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There is a refusal to name the threat in the middle east by its name. The justification is that calling them for what they are would give them "dignity.".

What do Objectivists think about this?

asked Feb 22 '15 at 17:13

user890's gravatar image


I heard this from our President recently. He said (if I understood the news report of his speech correctly) that terrorists seek to justify their actions in the name of religion, but that all Americans should "refute" such claims, i.e., deny that terrorism is ever justified by religious belief. The President's apparent premise is that the murderous, barbaric actions of terrorists are never consistent with any religion, since faith allegedly implies peaceful cooperation (!).

Objectivists disagree with this. Commentaries available from The Ayn Rand Institute routinely refer to the main terrorist threat today as "Islamic totalitarianism," motivated and inspired by the religion of Islam (in a particularly stark and consistent form). Just this month (February 2015), a leading Objectivist journal, The Objective Standard, has published two articles on the relation between militant Islam and religious faith (link).

To be consistent, anyone (including the President) who denies that militant Islamic terrorists are inspired by their religion would also need to deny that the Medieval Christian Inquisition had anything to do with religion. Too many modern observers today resist consistency, i.e., cognitive integration (also known as "connecting the dots"). (To be historically precise, the Inquisition reached its full expression near the beginning of the Renaissance, before the Renaissance led to the Protestant Reformation of the church.)

It's true that there was a Renaissance in the West several centuries ago, but religion existed in the world long before the Renaissance. Pre-Renaissance forms of religion have been growing again as the Enlightenment and its lingering echoes have declined. That is the form of religion we are witnessing today in these militant Islamic terrorists (and their state sponsors), and it is crucial for the West to understand it -- to understand that it is fundamentally inherent in religion as such, when religion is allowed to mushroom into a fully consistent expression without any traces of a Renaissance or Enlightenment opposing it.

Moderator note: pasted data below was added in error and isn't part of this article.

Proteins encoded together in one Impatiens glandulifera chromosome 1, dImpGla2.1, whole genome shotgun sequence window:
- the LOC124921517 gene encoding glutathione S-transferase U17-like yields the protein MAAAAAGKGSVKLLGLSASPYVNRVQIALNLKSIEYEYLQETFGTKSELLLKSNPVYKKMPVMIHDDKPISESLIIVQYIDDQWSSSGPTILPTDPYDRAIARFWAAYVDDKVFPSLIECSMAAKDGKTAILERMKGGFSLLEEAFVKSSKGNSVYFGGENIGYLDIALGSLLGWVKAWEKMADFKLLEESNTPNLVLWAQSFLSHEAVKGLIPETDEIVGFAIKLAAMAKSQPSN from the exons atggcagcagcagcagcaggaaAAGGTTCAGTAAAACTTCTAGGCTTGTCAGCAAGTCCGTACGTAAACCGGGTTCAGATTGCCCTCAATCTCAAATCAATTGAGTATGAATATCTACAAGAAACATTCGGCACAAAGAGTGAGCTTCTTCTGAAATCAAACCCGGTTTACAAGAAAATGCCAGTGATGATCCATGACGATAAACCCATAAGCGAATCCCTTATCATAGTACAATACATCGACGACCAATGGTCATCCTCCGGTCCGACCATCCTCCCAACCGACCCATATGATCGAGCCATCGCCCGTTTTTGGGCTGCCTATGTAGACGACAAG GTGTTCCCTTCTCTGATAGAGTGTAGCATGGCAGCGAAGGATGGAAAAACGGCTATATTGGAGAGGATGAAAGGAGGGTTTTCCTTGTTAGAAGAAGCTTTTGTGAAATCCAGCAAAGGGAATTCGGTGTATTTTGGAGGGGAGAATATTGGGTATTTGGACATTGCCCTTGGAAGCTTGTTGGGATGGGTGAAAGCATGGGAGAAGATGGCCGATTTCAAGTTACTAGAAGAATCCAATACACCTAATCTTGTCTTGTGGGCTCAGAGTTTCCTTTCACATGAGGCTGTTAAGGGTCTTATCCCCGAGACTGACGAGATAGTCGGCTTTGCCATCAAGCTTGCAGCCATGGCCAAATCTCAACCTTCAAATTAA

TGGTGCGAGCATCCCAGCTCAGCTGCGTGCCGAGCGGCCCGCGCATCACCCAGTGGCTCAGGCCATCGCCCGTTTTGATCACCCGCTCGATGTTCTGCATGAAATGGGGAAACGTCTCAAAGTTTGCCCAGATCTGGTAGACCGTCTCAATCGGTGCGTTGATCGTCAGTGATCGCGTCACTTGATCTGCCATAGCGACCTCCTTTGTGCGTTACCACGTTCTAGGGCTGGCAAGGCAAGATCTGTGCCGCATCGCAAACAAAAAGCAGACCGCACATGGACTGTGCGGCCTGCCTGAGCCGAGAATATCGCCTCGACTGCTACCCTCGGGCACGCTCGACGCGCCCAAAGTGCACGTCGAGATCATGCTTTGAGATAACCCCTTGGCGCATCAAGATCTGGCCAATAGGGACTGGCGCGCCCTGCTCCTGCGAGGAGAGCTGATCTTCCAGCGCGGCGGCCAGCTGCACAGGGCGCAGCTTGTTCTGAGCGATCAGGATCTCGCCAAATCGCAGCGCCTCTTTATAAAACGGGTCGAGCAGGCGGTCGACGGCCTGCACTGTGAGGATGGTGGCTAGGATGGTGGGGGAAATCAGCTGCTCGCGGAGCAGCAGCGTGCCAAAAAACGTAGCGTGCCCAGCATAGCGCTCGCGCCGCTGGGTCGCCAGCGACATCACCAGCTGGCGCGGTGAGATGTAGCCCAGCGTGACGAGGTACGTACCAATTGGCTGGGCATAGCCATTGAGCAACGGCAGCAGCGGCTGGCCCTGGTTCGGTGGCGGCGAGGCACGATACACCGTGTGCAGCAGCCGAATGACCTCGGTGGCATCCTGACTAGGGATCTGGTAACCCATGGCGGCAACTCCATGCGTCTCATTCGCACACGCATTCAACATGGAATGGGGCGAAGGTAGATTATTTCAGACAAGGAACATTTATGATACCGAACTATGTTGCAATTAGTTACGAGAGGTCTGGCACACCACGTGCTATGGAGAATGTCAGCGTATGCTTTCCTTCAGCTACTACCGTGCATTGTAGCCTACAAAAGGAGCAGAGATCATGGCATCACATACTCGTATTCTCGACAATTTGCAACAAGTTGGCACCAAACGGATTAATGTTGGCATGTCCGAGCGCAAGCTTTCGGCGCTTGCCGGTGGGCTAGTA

If our President wants to "make a case" for the Renaissance and Enlightenment in opposition to the religious claims of terrorists, let him proceed to do so without further waffling. Religion and its worst (most consistent) elements cannot withstand a rational alternative. But any such case will ultimately fail if one attempts to cling to religion in any form while trying to oppose the terrorists' claims of religious sanction. It is too late to aim for any "middle ground" between post-Renaissance religion and its pre-Renaissance ancestry devoted to pervasive demands for unquestioning belief, allegiance to faith, and severe punishment or death for unrepentant deviants and non-believers. The attempt to find "middle ground" will only strengthen and hasten the resurrection of the older dogmas, edicts, and brutality.

(Incidentally, if anyone wonders what "ISIL" and "ISIS" mean, there is an informative Wikipedia article on "Islamic State of Iraq and the Levant." In either case, the first "IS" stands for "Islamic State.")

answered Feb 24 '15 at 00:19

Ideas%20for%20Life's gravatar image

Ideas for Life ♦

It seems to me that the most important issue with regard to using a name to describe an enemy (as opposed to a generic label like "criminals") is what the name is. When we are talking about a legitimate threat on the national scale, I do not think that the mere fact of using a name to describe that enemy is going to give it "dignity".